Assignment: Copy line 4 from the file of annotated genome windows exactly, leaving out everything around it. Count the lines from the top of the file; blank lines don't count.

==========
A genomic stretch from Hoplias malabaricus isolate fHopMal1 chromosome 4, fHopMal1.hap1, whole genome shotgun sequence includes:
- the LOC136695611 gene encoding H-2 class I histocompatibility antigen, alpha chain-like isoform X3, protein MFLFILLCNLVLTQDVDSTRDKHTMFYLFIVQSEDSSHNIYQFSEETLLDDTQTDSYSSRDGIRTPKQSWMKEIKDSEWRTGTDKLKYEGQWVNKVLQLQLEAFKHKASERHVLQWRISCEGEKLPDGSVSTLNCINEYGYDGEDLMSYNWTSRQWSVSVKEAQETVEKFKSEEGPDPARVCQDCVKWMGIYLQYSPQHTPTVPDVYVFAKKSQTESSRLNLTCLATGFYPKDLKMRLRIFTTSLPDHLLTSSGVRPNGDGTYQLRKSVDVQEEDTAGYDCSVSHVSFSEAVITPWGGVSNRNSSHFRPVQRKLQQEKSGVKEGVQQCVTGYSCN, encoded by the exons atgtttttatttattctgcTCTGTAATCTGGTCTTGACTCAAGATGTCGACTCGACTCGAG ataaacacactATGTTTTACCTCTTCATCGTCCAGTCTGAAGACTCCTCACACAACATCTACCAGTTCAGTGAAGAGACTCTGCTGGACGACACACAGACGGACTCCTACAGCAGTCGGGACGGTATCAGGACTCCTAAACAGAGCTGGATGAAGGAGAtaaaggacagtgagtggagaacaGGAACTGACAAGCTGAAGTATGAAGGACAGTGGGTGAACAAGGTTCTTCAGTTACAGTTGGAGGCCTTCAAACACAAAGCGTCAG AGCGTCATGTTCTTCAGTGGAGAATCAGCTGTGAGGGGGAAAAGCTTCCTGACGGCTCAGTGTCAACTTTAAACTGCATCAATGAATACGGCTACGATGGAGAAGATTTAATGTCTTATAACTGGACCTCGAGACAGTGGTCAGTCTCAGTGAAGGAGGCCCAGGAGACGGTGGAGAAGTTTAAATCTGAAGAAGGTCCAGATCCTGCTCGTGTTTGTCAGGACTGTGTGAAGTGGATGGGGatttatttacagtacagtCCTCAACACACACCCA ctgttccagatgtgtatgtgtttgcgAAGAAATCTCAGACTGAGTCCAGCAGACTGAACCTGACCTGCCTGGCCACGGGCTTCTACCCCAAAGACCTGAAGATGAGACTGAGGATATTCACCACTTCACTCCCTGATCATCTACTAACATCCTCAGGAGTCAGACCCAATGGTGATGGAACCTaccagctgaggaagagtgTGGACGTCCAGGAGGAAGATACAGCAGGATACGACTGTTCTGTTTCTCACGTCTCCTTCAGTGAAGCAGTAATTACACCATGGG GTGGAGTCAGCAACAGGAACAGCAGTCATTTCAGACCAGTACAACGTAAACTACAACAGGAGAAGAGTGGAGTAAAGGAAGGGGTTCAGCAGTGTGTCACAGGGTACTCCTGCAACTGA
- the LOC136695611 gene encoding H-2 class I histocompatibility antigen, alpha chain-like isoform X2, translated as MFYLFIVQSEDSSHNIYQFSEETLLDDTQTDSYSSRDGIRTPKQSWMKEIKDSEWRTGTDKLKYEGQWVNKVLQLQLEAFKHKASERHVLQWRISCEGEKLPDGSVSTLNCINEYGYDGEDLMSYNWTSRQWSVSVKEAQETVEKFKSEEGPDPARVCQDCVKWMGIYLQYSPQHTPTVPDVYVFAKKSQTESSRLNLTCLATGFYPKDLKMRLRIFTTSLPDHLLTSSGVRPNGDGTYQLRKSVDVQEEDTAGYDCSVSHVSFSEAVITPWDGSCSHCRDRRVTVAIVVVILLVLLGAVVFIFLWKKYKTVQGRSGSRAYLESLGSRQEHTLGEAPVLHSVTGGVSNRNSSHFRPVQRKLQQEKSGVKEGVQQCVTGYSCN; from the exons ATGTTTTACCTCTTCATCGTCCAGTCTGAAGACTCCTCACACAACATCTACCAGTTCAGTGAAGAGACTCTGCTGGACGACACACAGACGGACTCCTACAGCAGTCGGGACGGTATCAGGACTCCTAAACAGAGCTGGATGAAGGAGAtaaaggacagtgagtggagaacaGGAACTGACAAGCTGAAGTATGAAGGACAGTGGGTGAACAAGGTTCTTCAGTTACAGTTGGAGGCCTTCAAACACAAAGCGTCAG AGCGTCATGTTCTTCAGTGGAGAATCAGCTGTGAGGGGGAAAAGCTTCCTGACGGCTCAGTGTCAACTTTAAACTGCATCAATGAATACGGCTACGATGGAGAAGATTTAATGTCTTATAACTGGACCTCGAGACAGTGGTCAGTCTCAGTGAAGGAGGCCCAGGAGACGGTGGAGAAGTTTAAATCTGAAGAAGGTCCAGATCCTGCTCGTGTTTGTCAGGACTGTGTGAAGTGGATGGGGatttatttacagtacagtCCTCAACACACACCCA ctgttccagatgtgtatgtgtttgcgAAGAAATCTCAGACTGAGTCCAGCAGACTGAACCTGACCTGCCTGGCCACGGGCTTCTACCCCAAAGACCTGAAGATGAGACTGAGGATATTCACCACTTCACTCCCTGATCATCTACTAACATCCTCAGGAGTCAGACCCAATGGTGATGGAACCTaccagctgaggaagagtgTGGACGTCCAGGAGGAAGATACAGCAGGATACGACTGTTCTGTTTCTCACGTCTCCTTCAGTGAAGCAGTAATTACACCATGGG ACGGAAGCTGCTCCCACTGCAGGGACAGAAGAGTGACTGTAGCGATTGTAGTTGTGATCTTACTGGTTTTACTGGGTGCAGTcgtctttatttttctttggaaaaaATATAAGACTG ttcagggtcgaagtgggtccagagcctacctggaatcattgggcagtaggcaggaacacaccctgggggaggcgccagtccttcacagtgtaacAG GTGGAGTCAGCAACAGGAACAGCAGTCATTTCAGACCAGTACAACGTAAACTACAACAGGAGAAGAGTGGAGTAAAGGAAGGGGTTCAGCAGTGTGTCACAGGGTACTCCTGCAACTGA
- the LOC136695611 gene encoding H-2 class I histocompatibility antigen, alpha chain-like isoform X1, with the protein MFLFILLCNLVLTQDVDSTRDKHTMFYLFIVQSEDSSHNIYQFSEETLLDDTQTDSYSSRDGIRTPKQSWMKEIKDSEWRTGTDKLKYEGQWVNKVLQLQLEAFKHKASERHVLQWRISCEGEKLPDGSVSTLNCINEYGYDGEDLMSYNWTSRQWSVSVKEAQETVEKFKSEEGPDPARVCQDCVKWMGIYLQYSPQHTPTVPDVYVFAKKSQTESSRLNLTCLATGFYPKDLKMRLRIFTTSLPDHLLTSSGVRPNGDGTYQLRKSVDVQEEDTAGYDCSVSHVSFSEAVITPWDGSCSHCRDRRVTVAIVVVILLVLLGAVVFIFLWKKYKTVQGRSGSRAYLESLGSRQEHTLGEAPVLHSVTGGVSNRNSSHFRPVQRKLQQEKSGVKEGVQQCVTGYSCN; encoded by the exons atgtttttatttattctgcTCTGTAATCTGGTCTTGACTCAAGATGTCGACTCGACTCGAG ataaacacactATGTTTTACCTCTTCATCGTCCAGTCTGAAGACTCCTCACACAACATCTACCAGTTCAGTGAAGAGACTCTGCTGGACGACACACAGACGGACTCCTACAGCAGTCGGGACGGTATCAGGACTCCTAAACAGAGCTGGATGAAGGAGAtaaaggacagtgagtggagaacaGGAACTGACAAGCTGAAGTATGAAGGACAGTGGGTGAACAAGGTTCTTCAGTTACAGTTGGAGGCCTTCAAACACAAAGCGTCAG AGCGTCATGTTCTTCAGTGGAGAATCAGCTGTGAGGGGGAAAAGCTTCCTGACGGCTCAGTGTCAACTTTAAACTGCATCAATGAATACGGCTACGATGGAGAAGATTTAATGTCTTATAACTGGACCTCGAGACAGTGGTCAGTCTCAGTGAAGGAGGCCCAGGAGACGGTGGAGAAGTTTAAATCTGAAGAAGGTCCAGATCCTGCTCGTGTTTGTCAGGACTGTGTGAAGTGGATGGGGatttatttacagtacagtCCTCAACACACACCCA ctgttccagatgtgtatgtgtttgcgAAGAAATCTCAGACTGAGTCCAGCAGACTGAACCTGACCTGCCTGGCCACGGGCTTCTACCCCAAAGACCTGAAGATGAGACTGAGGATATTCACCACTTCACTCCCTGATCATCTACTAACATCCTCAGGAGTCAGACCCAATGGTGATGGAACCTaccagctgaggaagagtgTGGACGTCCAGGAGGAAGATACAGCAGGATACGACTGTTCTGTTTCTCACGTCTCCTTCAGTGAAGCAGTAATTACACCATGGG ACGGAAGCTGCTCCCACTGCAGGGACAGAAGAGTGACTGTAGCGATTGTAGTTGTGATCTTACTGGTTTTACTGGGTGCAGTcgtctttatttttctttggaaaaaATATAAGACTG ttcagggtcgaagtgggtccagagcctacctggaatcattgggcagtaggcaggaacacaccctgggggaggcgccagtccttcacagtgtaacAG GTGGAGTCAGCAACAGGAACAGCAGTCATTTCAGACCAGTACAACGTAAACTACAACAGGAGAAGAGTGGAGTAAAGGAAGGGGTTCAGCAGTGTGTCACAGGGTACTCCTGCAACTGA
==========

- the LOC136695611 gene encoding H-2 class I histocompatibility antigen, alpha chain-like isoform X1, with the protein MFLFILLCNLVLTQDVDSTRDKHTMFYLFIVQSEDSSHNIYQFSEETLLDDTQTDSYSSRDGIRTPKQSWMKEIKDSEWRTGTDKLKYEGQWVNKVLQLQLEAFKHKASERHVLQWRISCEGEKLPDGSVSTLNCINEYGYDGEDLMSYNWTSRQWSVSVKEAQETVEKFKSEEGPDPARVCQDCVKWMGIYLQYSPQHTPTVPDVYVFAKKSQTESSRLNLTCLATGFYPKDLKMRLRIFTTSLPDHLLTSSGVRPNGDGTYQLRKSVDVQEEDTAGYDCSVSHVSFSEAVITPWDGSCSHCRDRRVTVAIVVVILLVLLGAVVFIFLWKKYKTVQGRSGSRAYLESLGSRQEHTLGEAPVLHSVTGGVSNRNSSHFRPVQRKLQQEKSGVKEGVQQCVTGYSCN; encoded by the exons atgtttttatttattctgcTCTGTAATCTGGTCTTGACTCAAGATGTCGACTCGACTCGAG ataaacacactATGTTTTACCTCTTCATCGTCCAGTCTGAAGACTCCTCACACAACATCTACCAGTTCAGTGAAGAGACTCTGCTGGACGACACACAGACGGACTCCTACAGCAGTCGGGACGGTATCAGGACTCCTAAACAGAGCTGGATGAAGGAGAtaaaggacagtgagtggagaacaGGAACTGACAAGCTGAAGTATGAAGGACAGTGGGTGAACAAGGTTCTTCAGTTACAGTTGGAGGCCTTCAAACACAAAGCGTCAG AGCGTCATGTTCTTCAGTGGAGAATCAGCTGTGAGGGGGAAAAGCTTCCTGACGGCTCAGTGTCAACTTTAAACTGCATCAATGAATACGGCTACGATGGAGAAGATTTAATGTCTTATAACTGGACCTCGAGACAGTGGTCAGTCTCAGTGAAGGAGGCCCAGGAGACGGTGGAGAAGTTTAAATCTGAAGAAGGTCCAGATCCTGCTCGTGTTTGTCAGGACTGTGTGAAGTGGATGGGGatttatttacagtacagtCCTCAACACACACCCA ctgttccagatgtgtatgtgtttgcgAAGAAATCTCAGACTGAGTCCAGCAGACTGAACCTGACCTGCCTGGCCACGGGCTTCTACCCCAAAGACCTGAAGATGAGACTGAGGATATTCACCACTTCACTCCCTGATCATCTACTAACATCCTCAGGAGTCAGACCCAATGGTGATGGAACCTaccagctgaggaagagtgTGGACGTCCAGGAGGAAGATACAGCAGGATACGACTGTTCTGTTTCTCACGTCTCCTTCAGTGAAGCAGTAATTACACCATGGG ACGGAAGCTGCTCCCACTGCAGGGACAGAAGAGTGACTGTAGCGATTGTAGTTGTGATCTTACTGGTTTTACTGGGTGCAGTcgtctttatttttctttggaaaaaATATAAGACTG ttcagggtcgaagtgggtccagagcctacctggaatcattgggcagtaggcaggaacacaccctgggggaggcgccagtccttcacagtgtaacAG GTGGAGTCAGCAACAGGAACAGCAGTCATTTCAGACCAGTACAACGTAAACTACAACAGGAGAAGAGTGGAGTAAAGGAAGGGGTTCAGCAGTGTGTCACAGGGTACTCCTGCAACTGA